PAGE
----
In honor of Women’s History Month this March, I am profiling women who have made a difference to the marketing industry. You can follow along on IG by following me @bekah.may, or read all about the unique contributions these women made here:
What these women taught us about marketing
We, as an industry, learned a lot from these copywriting and advertising pioneers that are still applicable today, even in our digital advertising world. These women brought a creative and unique insight into reaching your audience that their male counterparts didn’t think of at the time.
These women taught us some key marketing truths:
- Market the benefit, not the product
- The concept of social proof when selling items
- Empowering women can lead to great scalability
Who are these historical female marketers?
Mary Kay Ash was one of the first women to bring network marketing (and multi-level marketing) to mainstream with the launch of her world-famous cosmetics firm, Mary Kay Cosmetics, in 1963. She embraced the marketing principle “know your audience” and had a deep understanding of American housewives at the time. She used this knowledge to tap into an underutilized workforce: the housewives who were sick of being a stay at home moms and struggled between being a mother and bringing in money without the traditional 9-to-5 job. She incentivized this workforce to spread the word of her business by awarding top sellers with lavish gifts such as pink Cadillacs, transforming them into mobile advertisements for the company’s products.
Mary Gerety, a copywriter during the Great Depression is known for kickstarting the sales of diamonds post-depression when people were still concerned about money and afraid to spend on high-ticket items. Mary Frances Gerety came up with the timeless tagline we still here today: “A diamond is forever”. It is said she came up with this in the middle of the night. The slogan has since been used in every De Beers ad and in 1999 was named the slogan of the 20th century by Advertising Age. Today, more than 80% of women in the U.S. receive diamond rings when they get engaged.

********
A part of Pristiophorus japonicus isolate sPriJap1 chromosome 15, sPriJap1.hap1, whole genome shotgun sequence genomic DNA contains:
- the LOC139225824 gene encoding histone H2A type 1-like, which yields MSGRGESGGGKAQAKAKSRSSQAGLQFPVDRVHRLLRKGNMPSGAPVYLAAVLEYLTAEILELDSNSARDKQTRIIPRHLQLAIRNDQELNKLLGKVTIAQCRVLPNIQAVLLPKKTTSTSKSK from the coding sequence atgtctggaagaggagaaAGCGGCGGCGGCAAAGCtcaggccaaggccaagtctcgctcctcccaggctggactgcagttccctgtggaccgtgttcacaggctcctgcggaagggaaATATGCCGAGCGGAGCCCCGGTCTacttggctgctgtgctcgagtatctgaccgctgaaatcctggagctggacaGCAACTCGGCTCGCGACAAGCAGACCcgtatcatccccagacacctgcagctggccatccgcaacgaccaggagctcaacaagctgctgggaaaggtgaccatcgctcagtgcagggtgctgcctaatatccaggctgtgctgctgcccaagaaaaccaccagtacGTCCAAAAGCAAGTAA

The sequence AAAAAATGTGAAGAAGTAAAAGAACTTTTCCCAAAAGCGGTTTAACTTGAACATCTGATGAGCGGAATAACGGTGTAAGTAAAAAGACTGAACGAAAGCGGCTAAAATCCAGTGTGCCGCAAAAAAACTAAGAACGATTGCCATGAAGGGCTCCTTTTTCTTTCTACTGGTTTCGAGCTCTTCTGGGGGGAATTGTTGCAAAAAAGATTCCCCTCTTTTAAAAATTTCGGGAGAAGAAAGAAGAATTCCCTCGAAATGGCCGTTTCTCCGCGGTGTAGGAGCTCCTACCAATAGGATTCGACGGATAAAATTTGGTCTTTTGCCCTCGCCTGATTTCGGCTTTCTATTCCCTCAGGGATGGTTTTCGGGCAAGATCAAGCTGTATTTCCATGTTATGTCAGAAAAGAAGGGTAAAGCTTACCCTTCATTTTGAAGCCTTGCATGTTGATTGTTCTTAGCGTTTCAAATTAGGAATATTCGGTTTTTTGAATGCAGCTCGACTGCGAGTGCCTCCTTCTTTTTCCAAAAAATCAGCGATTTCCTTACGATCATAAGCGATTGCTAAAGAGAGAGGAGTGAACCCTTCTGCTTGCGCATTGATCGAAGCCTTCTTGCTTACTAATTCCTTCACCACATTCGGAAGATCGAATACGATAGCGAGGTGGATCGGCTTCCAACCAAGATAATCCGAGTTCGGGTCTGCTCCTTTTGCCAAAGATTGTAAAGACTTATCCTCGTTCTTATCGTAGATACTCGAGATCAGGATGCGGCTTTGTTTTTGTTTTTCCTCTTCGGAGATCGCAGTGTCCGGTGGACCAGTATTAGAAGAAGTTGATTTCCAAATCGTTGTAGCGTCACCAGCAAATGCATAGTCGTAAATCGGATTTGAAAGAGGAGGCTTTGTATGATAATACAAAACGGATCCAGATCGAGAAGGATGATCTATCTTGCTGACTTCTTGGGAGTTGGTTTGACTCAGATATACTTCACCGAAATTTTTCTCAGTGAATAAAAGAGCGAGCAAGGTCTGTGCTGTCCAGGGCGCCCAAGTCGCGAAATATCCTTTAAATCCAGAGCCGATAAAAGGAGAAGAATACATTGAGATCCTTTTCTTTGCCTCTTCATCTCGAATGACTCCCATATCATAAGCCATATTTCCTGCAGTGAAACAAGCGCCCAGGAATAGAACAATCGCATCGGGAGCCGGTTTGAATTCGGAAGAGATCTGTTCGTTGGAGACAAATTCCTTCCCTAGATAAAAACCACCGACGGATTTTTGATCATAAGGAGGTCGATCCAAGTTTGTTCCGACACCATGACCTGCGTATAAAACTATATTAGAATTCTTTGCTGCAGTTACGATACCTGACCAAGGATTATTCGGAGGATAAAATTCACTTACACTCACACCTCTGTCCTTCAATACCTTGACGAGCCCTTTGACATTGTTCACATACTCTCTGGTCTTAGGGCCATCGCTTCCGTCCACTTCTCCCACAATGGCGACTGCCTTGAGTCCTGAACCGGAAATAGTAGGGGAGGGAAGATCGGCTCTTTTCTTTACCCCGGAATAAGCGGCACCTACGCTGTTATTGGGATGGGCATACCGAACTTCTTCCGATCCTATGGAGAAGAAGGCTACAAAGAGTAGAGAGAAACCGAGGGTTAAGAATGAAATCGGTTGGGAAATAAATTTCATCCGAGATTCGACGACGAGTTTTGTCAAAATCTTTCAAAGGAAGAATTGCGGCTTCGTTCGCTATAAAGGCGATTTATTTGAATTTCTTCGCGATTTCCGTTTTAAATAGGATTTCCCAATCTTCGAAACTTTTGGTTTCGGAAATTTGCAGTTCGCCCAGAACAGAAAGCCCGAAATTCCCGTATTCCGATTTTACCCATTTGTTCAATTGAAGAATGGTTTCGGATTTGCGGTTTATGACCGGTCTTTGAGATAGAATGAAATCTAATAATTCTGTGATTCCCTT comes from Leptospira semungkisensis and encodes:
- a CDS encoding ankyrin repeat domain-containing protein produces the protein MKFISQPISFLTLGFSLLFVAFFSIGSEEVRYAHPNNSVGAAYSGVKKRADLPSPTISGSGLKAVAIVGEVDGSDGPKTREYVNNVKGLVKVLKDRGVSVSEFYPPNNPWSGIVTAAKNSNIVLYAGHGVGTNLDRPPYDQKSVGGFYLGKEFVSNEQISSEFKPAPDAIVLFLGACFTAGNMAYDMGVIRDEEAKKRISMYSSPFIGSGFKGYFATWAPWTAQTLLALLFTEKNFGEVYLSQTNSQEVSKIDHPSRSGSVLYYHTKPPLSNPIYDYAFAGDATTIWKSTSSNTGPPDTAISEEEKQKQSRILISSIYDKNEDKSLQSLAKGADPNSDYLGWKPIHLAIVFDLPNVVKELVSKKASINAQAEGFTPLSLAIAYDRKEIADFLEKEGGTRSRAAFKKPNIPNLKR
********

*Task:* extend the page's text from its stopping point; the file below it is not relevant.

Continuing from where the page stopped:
In 1965, Hearst needed some fresh insights and wanted to reach a wider audience for their magazine, Cosmopolitan. To help with this they hired Helen Gurley Brown to take over and bring in new life. Helen made large changes to the magazine and started focusing on driving awareness and sales through sensational headlines, which earned millions of devoted readers This also is credited for kickstarting the sexual revolution in the process. Love it or hate it, today you can still get plenty of tips on writing great headlines right from the magazine racks.
The co-founder of Estée Lauder Companies, Lauder was the only woman on Time magazine’s 20 most influential business geniuses of the 20th century. Lauder immediately recognized the value of social proof in marketing. To obtain this, she provided all her famous friends and acquaintances small samples of her products to carry in their purses; she wanted her brand in the hands of people who were known for having the best. When others saw famous people using the products, they too needed the brand.
In 1911, Helen Lansdowne changed the face of advertising forever by being the first to harness sex appeal in an ad. Her Woodbury soap “Skin You Love to Touch” campaign focused not on the product but its effects—“the attention of dashing young gentlemen.” Then as now, a hint of the sensual both scandalized and worked—the campaign increased Woodbury sales by 1,000 percent. .